The United States and Japan will participate in a joint stamp issue April 10 to commemorate the 1915 gift of dogwood trees sent to Japan by President William Howard Taft.
The two U.S. forever stamps will show flowering dogwood blossoms on one and cherry blossoms on the other. The Cherry Blossoms stamp shows the Lincoln Memorial, while the Dogwood Blossoms stamp features the U.S. Capitol.
Taft’s gift was in response to Japan’s gift three years earlier of 3,000 cherry trees, which were planted in Washington, D.C.
Acting Director of USPS Stamp Services Cindy Tackett told reporters in a Feb. 13 telephone conference that each nation will issue the stamps in a pane of 12, with all stamps denominated in their own respective currency.
The U.S. stamps will be forever stamps. Ten stamps (five of each U.S. design) will be included in the pane, along with two additional forever stamps using the design of the two Japanese stamps.
Japan also will issue a pane of 12 stamps, with 10 showing the Japanese designs and two showing the two U.S. designs, all denominated in Japanese currency.
The new joint issue stamps resemble the two Cherry Blossom Centennial forever stamps issued by the U.S. Postal Service March 24, 2012 (Scott 4651-4652), and the illustrations were created by the same artist, Paul Rogers.
The Postal Service is referring to this issue as Gifts of Friendship.
A new single social awareness stamp on the subject of missing children will be issued in May, Tackett said.
May 25 is observed as National Missing Children’s Day in the United States, and International Missing Children’s Day around the world, but the date of issue for the new stamp has not been determined.
The stamp design has a white background and shows a group of forget-me-not flower blossoms at left, and a single flower separated from the group at right.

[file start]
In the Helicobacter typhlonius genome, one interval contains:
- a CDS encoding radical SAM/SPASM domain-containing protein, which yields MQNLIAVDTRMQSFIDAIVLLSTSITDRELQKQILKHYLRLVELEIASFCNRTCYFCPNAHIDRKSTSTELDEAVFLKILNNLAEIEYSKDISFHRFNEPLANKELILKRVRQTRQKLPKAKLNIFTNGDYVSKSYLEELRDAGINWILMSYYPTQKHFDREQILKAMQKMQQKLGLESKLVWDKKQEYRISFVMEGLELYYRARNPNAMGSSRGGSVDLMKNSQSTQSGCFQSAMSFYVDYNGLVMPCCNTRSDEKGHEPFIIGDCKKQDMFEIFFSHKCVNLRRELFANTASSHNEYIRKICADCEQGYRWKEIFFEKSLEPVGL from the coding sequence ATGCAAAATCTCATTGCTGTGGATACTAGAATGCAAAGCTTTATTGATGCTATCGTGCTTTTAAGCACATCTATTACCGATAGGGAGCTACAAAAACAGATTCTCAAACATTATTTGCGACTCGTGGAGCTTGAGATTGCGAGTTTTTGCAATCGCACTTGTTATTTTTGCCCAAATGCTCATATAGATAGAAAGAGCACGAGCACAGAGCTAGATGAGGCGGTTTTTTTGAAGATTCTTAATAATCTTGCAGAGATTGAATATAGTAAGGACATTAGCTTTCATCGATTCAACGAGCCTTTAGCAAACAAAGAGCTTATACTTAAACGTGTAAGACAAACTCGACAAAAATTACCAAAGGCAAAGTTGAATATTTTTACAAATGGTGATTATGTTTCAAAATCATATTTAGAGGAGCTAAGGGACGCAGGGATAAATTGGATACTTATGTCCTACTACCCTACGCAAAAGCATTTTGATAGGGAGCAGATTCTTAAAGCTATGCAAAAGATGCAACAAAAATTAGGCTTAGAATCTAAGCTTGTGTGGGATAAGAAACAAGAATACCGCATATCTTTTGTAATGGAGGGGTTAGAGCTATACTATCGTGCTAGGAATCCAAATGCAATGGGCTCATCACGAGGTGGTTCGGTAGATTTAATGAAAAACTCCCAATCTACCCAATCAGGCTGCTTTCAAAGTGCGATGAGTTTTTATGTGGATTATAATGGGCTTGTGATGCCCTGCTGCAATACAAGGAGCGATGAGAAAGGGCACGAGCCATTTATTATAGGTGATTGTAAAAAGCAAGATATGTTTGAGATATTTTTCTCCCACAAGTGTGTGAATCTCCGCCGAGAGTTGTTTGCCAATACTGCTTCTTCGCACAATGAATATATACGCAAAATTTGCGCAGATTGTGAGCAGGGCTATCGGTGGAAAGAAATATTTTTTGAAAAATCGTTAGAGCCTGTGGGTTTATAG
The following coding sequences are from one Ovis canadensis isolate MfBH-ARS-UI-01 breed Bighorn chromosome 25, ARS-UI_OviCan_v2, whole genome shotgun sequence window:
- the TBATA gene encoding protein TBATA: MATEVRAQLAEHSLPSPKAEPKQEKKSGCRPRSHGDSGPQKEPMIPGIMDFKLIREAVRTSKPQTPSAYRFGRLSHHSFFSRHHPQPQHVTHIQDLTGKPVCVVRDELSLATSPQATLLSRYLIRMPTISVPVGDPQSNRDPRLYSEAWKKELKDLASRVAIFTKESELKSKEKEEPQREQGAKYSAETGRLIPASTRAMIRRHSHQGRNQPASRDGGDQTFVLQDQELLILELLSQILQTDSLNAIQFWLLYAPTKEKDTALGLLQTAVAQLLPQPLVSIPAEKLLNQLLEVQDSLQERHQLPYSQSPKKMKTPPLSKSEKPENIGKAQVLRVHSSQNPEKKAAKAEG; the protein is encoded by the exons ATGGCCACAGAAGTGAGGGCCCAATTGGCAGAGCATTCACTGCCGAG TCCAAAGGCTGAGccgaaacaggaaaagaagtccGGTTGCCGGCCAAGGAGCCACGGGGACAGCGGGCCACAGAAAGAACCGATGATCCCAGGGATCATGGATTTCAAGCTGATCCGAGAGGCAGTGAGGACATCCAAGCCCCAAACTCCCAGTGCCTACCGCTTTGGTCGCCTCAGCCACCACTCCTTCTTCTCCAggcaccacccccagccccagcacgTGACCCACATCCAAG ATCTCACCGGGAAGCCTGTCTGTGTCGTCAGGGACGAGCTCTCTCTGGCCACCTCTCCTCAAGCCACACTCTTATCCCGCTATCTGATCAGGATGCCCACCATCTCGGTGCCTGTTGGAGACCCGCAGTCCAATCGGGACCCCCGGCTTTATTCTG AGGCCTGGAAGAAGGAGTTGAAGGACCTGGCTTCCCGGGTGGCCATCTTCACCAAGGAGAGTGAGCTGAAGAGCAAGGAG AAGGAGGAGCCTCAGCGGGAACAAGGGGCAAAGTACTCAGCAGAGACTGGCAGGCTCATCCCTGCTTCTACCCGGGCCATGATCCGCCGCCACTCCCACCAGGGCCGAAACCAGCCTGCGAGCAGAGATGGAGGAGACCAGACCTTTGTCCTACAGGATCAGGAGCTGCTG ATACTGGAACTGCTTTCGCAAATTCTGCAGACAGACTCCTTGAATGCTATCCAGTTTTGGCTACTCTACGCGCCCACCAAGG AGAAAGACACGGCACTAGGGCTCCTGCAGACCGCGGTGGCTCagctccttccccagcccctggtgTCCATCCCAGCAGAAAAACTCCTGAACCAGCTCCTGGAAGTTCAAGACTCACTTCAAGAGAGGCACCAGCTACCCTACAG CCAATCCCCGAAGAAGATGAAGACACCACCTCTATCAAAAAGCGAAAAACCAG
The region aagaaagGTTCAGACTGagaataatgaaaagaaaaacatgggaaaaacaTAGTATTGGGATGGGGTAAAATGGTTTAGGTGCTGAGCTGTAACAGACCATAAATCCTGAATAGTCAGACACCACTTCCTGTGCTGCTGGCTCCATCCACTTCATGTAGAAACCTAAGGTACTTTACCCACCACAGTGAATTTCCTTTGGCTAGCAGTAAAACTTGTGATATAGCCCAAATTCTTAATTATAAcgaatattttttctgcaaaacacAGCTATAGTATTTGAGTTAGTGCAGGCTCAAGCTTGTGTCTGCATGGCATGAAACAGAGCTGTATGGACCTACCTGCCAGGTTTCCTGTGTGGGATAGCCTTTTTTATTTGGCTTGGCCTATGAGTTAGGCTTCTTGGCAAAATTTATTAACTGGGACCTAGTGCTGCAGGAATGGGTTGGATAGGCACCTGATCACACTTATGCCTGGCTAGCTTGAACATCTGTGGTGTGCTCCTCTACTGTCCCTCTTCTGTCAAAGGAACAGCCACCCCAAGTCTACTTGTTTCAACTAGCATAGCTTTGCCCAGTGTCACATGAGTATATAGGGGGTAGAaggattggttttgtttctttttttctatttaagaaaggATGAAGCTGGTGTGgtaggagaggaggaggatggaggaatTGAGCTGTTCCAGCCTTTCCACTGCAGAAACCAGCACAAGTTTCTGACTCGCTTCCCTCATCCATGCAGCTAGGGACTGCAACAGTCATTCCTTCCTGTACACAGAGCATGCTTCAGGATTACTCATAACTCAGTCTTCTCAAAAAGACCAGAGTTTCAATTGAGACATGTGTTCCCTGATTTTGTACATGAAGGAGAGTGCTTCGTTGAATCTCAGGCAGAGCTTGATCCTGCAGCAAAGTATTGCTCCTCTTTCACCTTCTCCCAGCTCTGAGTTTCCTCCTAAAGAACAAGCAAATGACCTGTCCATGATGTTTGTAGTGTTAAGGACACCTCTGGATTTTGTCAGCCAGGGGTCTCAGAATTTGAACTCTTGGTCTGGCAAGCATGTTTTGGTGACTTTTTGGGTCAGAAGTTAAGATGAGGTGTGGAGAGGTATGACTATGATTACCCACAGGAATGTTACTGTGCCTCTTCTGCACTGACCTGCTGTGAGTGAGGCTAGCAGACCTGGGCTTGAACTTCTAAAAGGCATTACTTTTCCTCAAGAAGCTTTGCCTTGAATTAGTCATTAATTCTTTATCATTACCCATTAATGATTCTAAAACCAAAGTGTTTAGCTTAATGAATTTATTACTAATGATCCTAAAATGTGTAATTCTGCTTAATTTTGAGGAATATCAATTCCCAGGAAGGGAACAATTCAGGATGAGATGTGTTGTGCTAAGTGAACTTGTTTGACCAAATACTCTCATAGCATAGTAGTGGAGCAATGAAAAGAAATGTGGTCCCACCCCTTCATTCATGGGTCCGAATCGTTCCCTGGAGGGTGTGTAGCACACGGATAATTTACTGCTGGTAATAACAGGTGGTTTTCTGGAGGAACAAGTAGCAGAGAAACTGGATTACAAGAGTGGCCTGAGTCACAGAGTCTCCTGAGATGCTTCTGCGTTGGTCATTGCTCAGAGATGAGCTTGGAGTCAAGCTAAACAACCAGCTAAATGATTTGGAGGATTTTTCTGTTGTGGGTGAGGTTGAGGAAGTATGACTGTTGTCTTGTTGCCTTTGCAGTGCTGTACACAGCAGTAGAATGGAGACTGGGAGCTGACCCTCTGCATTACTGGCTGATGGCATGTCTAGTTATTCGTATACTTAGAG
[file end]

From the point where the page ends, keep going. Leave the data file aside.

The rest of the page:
The words “Forget-Me-Not” are inscribed across the top, and “Help Find Missing Children” is lettered near the bottom of the design.
Tackett acknowledged that the Postal Service is revisiting the missing children subject that was noted previously with the release of the 39¢ Amber Alert social awareness stamp in 2006 (Scott 4031).
On March 27 the Postal Service will issue a new variety of the Ferns coil forever stamps from 2014 (Scott 4874-4878).
The five designs of the Ferns issue will be offered in self-adhesive coils of 3,000 and 10,000.
According to Joe Brockert of USPS Stamp Services, the new stamps are offset-printed by Sennett Security Products.
The 2014 issue was gravure-printed by CCL Label.
No first-day ceremony is planned.
Tackett revealed the designs for the two stamps that will conclude the Civil War commemorative series that began April 12, 2011, with two forever stamps marking the Battle of Fort Sumter and the First Battle of Bull Run (Scott 4522-4523).
Additional pairs of stamps in the series were issued in 2012, 2013 and 2014.
The new forever stamps commemorate the 1865 Battle of Five Forks in Virginia, and the 1865 surrender of Gen. Robert E. Lee at Appomattox Court House.
Tackett said that the stamps will be issued in an 11 a.m. ceremony April 9 in Appomattox, Va.